Aggregate U.S. debt seen contributing to worries over dollar Gold will surge to the highest level in five years if a global trade war breaks out, according to Rick Rule, chief executive officer of Sprott U.S. Holdings Inc., who’s been involved in the market for four decades.
Bullion could top $1,400 an ounce in 2018 as escalating trade tensions drive investors to havens and the three-decade bull market in bonds nears an end, said Rule, who’s due to speak at a conference in Hong Kong on Wednesday.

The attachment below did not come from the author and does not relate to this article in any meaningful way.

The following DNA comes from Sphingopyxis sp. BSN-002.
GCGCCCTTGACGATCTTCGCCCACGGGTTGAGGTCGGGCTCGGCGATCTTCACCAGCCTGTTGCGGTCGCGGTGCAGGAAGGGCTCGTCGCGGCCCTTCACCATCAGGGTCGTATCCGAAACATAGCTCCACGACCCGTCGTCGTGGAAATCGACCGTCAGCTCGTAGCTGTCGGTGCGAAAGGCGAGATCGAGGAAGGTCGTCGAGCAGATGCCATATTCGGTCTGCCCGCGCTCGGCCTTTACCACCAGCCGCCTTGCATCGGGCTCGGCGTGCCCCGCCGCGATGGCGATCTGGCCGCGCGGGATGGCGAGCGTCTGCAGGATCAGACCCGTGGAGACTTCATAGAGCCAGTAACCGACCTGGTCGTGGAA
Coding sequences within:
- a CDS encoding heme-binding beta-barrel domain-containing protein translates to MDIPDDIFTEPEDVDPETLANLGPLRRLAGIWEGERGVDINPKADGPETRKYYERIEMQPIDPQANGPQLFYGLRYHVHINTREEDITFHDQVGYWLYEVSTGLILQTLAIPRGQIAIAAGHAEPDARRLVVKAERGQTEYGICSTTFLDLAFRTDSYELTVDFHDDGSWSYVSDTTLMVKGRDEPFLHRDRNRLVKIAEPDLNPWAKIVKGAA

Spot gold traded at $1,337.50 Tuesday after three straight quarters of gains, while exchange-traded fund holdings are around the highest in half a decade.
President Donald Trump has ordered import tariffs on steel and aluminum and sought new restrictions on Chinese investment. Asia’s top economy retaliated by imposing its own levies on Monday, while the U.S. is expected to release this week a new list of Chinese products to be slapped with duties.
A trade war could crimp demand for U.S. assets just as the budget deficit swells, with the dollar vulnerable should international buyers shun American debt.
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